[Show abstract][Hide abstract] ABSTRACT: Coverage analysis is used to monitor the quality of the verification process. Reports provided by coverage tools' help users identify areas in the design that have not been adequately tested. Because of their sheer size, the analysis of large coverage models can be an intimidating and time-consuming task. This paper presents several techniques for coverage analysis. These techniques range from highly interactive and dynamic analysis that allows users to focus on certain aspects or areas of interest in the coverage model to fully automated coverage analysis, which identifies uncovered or lightly covered areas. The proposed techniques provide additional means for extracting relevant, useful information, thereby improving the quality of the coverage analysis. A number of examples show how the proposed method improved the verification of actual designs
[Show abstract][Hide abstract] ABSTRACT: SUMMARY We propose the use of generations with modern reference counting. A reference counting collector is well suited to collect the old generation, containing a large fraction of live objects that are modifled infrequently. Such a collector can be combined with a tracing collector to collect the young generation, typically containing a small fraction of live objects. We have designed such a collector appropriate for run on a multiprocessor. As our building blocks, we used the sliding-views on-the-∞y collectors. We have implemented the new collector on the Jikes Research Java virtual machine (Jikes RVM) and compared it against the concurrent reference counting collector supplied with the Jikes RVM package. Our measurements demonstrate short pause times, retaining those of the original on-the-∞y collectors and a gain in application throughput time. It turns out that a modern reference counting collector may beneflt from the use of generations.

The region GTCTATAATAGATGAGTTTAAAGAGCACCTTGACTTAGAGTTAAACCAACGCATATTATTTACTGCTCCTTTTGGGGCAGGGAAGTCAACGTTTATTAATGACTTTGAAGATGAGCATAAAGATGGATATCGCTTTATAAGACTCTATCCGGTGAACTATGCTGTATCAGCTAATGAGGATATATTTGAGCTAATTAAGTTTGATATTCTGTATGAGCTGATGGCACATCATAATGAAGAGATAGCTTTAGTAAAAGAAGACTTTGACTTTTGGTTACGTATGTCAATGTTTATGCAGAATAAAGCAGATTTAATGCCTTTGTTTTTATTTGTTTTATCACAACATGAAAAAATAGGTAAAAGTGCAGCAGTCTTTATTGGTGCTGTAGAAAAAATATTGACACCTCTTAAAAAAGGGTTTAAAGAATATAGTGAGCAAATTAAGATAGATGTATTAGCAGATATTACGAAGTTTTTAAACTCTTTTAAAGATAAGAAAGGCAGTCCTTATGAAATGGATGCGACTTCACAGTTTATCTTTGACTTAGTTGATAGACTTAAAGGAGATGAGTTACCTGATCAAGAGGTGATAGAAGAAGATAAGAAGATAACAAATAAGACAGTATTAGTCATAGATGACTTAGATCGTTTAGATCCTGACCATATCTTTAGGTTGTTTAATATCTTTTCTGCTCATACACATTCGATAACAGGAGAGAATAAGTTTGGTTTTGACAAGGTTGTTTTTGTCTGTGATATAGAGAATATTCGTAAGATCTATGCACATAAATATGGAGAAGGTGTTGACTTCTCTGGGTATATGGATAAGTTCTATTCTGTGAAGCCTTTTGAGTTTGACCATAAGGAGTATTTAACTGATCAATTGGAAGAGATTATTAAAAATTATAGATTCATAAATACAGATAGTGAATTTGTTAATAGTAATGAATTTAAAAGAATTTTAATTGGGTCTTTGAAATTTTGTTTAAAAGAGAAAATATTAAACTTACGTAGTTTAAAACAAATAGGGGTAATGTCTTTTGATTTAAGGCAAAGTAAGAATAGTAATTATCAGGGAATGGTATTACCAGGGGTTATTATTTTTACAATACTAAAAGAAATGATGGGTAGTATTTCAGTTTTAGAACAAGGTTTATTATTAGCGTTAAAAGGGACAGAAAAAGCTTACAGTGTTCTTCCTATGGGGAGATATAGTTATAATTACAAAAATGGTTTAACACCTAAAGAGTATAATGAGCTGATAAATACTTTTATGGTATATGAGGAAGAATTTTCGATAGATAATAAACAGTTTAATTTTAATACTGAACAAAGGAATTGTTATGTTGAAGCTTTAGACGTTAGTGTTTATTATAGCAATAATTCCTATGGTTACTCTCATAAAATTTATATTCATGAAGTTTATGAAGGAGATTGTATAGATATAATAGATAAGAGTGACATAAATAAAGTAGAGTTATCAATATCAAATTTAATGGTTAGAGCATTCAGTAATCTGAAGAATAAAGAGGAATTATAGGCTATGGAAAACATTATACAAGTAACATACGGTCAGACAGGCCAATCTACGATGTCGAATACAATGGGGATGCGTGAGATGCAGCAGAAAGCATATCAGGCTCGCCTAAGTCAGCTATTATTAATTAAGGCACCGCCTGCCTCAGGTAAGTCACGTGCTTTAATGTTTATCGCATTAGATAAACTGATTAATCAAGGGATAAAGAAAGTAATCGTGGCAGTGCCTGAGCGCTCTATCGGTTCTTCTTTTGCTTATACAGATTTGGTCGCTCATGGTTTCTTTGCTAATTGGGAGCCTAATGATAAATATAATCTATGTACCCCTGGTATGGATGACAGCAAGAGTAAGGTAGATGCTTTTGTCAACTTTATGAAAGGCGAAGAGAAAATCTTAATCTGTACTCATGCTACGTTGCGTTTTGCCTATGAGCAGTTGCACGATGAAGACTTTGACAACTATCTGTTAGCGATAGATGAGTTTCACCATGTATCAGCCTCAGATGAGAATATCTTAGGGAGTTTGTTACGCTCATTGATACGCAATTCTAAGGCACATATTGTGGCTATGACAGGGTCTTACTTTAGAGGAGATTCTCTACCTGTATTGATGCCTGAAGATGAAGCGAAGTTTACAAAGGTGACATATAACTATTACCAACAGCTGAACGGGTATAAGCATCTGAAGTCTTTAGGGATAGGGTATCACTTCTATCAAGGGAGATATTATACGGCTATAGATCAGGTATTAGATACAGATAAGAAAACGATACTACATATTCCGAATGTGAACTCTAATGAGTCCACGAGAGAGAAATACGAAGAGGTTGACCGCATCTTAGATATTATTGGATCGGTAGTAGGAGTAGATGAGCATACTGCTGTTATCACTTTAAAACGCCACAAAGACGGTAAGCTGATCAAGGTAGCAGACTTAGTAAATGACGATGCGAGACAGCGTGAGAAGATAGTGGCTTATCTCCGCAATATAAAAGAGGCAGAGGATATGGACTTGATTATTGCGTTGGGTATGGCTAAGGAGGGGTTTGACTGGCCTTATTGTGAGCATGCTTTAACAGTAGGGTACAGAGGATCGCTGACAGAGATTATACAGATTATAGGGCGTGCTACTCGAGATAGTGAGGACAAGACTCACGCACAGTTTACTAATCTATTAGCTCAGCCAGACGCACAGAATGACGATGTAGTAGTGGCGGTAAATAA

Concurrency and Computation Practice and Experience 08/2006; 18(9):959-995. DOI:10.1007/3-540-36579-6_14 · 0.78 Impact Factor
[Show abstract][Hide abstract] ABSTRACT: Coverage analysis is used to monitor the quality of the verification process. Reports provided by coverage tools help users identify areas in the design that have not been adequately tested. Because of their sheer size, the analysis of large coverage models can be an intimidating and time-consuming task. This paper presents two new techniques for coverage analysis. The first technique, coverage query, allows users that concentrate on a single uncovered event to find larger phenomena (e.g., hole) that contains this event. The second technique, quasi-hole analysis, automatically identifies large areas in the coverage space that are lightly covered. The proposed techniques provide additional means for extracting relevant, useful information, thereby improving the quality of the coverage analysis. A number of examples are provided showing how the proposed method improved the verification of actual designs.
High-Level Design Validation and Test Workshop, 2005. Tenth IEEE International; 01/2006